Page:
This analysis exposes the problem with assuming that racial inequality should be understood as both a matter of public and personal responsibility.  If we try to explain some, but not all, of the inequality between races A and B as the result of something other than racial injustice, we are left with only the inferiority of at least some members of group A to explain the outcome.  While such inferiority is implied by any effort to absolve societal conditions of full responsibility for the unequal outcomes, notions of inferiority and superiority become even harder to resist the more it is believed that racial injustice has become a thing of the past.

So long as there was no consensus that the causes of racial inequality between races A and B were the result of societal conditions and so of racial injustice, there would be a stigma attached to members of race A.  Even if members of race B thought that lots of those who belonged to race A were not the cause or source of the inequalities between the races, there would be uncertainty as to which members of race A were actually the cause of the inequality.  Race A might be divided into two groups – A(equal) and A(inferior) – since such a division would explain that portion of the inequality that was not caused by racial injustice.  But members of race B might not be certain in which category a given individual from race A belonged.  Members of race A would likely become guilty (inferior) until proven innocent (equal), and even many verdicts of innocence would be tentative, waiting for any signs of lurking inferiority to expose themselves.  What begins by doubting some members of a group logically ends up producing doubt about every member of the group.

One further outcome of assigning at least some responsibility for racial inequality to the actions of individuals from race A would be that political energy for responding to any societal forces that were still understood as contributing to racial inequality would almost certainly decrease over time.  So long as it was impossible to clarify which dimensions of racial inequality were really caused by injustice, so long as at least some of the inequality was the result of a believed inferiority that no amount of political effort could change, then it would become increasingly likely that political efforts to reduce racial inequality would be perceived as a waste of time.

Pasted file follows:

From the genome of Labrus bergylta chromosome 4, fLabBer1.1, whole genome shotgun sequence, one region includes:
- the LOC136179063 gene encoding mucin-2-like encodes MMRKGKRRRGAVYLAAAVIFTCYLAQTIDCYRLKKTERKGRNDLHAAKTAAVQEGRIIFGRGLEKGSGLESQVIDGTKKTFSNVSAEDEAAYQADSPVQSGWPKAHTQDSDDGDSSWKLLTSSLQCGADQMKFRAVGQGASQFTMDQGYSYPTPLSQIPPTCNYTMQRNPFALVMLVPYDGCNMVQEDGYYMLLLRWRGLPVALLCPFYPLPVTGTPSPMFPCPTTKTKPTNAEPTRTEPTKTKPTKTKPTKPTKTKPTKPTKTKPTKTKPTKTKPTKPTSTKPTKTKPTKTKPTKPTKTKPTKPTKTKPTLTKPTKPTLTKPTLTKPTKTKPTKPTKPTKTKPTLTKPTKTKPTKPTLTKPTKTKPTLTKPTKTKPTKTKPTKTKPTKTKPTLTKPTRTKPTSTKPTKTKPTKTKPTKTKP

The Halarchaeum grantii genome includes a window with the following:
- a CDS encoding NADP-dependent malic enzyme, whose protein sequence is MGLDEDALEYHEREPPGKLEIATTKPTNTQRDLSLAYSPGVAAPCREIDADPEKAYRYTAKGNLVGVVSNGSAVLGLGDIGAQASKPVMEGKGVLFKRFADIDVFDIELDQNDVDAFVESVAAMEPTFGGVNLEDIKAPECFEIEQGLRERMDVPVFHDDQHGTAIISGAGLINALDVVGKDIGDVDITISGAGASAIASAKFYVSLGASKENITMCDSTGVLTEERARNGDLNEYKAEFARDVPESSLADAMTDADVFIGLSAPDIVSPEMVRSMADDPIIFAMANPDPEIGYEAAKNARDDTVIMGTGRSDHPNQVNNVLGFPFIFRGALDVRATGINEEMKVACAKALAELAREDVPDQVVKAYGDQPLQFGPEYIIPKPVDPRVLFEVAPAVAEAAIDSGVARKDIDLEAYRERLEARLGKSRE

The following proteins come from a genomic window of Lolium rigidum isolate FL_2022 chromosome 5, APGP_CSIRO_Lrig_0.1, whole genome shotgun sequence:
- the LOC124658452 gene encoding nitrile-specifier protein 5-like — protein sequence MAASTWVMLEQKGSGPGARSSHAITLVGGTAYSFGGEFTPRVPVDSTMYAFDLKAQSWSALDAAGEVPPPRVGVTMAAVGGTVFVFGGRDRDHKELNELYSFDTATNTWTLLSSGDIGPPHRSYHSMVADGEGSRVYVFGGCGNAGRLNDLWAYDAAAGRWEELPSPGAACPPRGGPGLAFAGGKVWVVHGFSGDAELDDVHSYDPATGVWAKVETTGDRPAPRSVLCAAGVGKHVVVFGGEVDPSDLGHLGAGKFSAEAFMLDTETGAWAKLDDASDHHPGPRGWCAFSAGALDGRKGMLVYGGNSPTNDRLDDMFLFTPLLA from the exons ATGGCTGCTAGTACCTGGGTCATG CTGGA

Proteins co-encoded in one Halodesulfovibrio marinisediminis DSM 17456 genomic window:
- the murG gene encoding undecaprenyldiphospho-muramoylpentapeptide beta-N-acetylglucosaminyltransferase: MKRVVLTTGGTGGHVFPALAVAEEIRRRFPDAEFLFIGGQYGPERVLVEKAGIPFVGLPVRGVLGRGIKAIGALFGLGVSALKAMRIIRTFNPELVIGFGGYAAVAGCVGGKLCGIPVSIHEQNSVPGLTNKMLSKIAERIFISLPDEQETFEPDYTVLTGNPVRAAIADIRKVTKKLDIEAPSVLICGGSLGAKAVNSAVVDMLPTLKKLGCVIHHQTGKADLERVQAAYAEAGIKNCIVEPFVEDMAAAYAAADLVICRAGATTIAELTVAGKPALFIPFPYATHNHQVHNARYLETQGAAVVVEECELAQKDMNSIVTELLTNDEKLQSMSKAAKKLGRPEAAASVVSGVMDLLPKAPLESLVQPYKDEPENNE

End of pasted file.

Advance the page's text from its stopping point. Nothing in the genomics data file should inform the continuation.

This outcome in the worlds of races A and B reveals the most likely and unfortunate reason for the decreasing interest in government responses to racial inequality in our country.  We do not demand public responses to racial inequality because we do not find the present realities and inequalities related to black poverty, crime, family dysfunction, educational failure, and unemployment to be abnormal or unexpected.  A sense that some portion of blacks is comparatively inferior, or at least “damaged goods,” has silenced much public outcry over racial inequality.  While we may condemn the choices of those in this group, when such choices are made we raise no voices of alarm that something is very wrong in our wider society.  The source of the problem is in “them” not in “us.”